A coordinated effort to manage soybean rust in North America: A success story in soybean disease monitoring

E. J. Sikora, T. W. Allen, K. A. Wise, G. Bergstrom, C. A. Bradley, J. Bond, D. Brown-Rytlewski, M. Chilvers, J. Damicone, E. DeWolf, A. Dorrance, N. Dufault, P. Esker, T. R. Faske, L. Giesler, N. Goldberg, J. Golod, I. R G Gómez, C. Grau, A. GrybauskasG. Franc, R. Hammerschmidt, G. L. Hartman, R. A. Henn, D. Hershman, C. Hollier, T. Isakeit, S. Isard, B. Jacobsen, D. Jardine, R. Kemerait, S. Koenning, M. Langham, D. Malvick, S. Markell, J. J. Marois, S. Monfort, D. Mueller, J. Mueller, R. Mulrooney, M. Newman, L. Osborne, G. B. Padgett, B. E. Ruden, J. Rupe, R. Schneider, H. Schwartz, G. Shaner, S. Singh, E. Stromberg, L. Sweets, A. Tenuta, S. Vaiciunas, X. B. Yang, H. Young-Kelly, J. Zidek

Research output: Contribution to journalArticle

27 Scopus citations

Abstract

Existing crop monitoring programs determine the incidence and distribution of plant diseases and pathogens and assess the damage caused within a crop production region. These programs have traditionally used observed or predicted disease and pathogen data and environmental information to prescribe management practices that minimize crop loss. Monitoring programs are especially important for crops with broad geographic distribution or for diseases that can cause rapid and great economic losses. Successful monitoring programs have been developed for several plant diseases, including downy mildew of cucurbits, Fusarium head blight of wheat, potato late blight, and rusts of cereal crops. A recent example of a successful disease-monitoring program for an economically important crop is the soybean rust (SBR) monitoring effort within North America. SBR, caused by the fungus Phakopsora pachyrhizi, was first identified in the continental United States in November 2004. SBR causes moderate to severe yield losses globally. The fungus produces foliar lesions on soybean (Glycine max) and other legume hosts. P. pachyrhizi diverts nutrients from the host to its own growth and reproduction. The lesions also reduce photosynthetic area. Uredinia rupture the host epidermis and diminish stomatal regulation of transpiration to cause tissue desiccation and premature defoliation. Severe soybean yield losses can occur if plants defoliate during the mid-reproductive growth stages. The rapid response to the threat of SBR in North America resulted in an unprecedented amount of information dissemination and the development of a real-time, publicly available monitoring and prediction system known as the Soybean Rust-Pest Information Platform for Extension and Education (SBR-PIPE). The objectives of this article are (i) to highlight the successful response effort to SBR in North America, and (ii) to introduce researchers to the quantity and type of data generated by SBR-PIPE. Data from this system may now be used to answer questions about the biology, ecology, and epidemiology of an important pathogen and disease of soybean.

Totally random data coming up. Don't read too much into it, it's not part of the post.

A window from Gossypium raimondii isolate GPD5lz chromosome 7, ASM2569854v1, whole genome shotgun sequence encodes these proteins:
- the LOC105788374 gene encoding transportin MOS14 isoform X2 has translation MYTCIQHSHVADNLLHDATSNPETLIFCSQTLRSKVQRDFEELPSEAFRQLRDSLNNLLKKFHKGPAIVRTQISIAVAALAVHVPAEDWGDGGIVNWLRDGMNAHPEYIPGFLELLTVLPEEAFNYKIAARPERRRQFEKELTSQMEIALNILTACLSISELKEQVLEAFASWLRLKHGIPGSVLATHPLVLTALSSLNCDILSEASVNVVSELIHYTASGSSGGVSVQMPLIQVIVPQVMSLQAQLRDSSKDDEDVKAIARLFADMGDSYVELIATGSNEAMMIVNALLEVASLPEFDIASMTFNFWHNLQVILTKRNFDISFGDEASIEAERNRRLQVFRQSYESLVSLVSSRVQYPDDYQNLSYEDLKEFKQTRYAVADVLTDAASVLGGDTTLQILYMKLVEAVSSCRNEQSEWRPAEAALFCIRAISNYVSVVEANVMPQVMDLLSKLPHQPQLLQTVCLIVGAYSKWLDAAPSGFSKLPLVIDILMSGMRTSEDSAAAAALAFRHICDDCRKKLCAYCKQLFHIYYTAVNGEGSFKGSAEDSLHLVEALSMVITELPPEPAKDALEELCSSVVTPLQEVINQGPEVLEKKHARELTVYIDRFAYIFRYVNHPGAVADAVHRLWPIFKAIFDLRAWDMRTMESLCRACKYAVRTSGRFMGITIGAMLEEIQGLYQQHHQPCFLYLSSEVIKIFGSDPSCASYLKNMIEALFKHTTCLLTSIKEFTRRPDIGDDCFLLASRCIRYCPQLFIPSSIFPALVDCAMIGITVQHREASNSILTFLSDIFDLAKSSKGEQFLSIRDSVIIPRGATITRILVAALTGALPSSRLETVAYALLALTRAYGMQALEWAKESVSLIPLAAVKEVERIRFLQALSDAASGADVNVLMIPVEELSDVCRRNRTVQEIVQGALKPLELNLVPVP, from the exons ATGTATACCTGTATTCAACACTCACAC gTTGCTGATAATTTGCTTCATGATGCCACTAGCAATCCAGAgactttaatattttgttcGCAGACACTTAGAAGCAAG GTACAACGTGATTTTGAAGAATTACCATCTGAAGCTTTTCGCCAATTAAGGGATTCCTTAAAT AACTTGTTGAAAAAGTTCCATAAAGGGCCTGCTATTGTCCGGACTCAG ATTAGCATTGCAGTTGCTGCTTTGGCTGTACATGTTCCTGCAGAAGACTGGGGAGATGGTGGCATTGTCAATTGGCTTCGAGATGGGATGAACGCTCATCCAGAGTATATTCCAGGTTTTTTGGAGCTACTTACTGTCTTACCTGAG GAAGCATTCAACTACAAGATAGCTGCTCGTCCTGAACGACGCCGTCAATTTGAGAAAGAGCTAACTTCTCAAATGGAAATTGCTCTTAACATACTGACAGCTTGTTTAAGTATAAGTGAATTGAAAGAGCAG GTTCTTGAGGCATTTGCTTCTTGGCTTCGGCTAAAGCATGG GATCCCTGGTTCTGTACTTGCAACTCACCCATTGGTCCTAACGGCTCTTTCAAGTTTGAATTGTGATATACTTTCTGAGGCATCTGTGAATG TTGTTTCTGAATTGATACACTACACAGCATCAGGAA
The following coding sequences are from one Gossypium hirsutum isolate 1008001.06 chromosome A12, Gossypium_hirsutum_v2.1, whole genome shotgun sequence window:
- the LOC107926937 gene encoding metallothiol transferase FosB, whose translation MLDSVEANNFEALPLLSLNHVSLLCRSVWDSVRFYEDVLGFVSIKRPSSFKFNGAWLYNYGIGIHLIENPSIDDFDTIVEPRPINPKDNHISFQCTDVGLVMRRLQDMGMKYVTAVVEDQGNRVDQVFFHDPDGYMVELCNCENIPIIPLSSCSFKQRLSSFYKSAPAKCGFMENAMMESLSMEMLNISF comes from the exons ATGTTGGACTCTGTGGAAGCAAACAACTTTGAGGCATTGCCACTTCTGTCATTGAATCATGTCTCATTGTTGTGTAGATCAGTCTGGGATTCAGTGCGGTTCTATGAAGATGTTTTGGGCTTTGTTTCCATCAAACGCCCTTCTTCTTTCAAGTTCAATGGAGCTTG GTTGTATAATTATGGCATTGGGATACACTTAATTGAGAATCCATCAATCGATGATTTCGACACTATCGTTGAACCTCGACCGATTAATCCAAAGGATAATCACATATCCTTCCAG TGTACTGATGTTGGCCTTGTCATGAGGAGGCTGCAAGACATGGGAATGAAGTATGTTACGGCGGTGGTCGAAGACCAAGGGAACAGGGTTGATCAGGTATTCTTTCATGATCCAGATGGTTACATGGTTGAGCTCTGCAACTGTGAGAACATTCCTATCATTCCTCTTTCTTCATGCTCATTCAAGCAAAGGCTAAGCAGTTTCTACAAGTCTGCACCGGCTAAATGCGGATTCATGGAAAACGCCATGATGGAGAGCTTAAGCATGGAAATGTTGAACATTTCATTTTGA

Original languageEnglish (US)
Pages (from-to)864-875
Number of pages12
JournalPlant disease
Volume98
Issue number7
DOIs
StatePublished - 2014

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    Sikora, E. J., Allen, T. W., Wise, K. A., Bergstrom, G., Bradley, C. A., Bond, J., Brown-Rytlewski, D., Chilvers, M., Damicone, J., DeWolf, E., Dorrance, A., Dufault, N., Esker, P., Faske, T. R., Giesler, L., Goldberg, N., Golod, J., Gómez, I. R. G., Grau, C., ... Zidek, J. (2014). A coordinated effort to manage soybean rust in North America: A success story in soybean disease monitoring. Plant disease, 98(7), 864-875. https://doi.org/10.1094/PDIS-02-14-0121-FE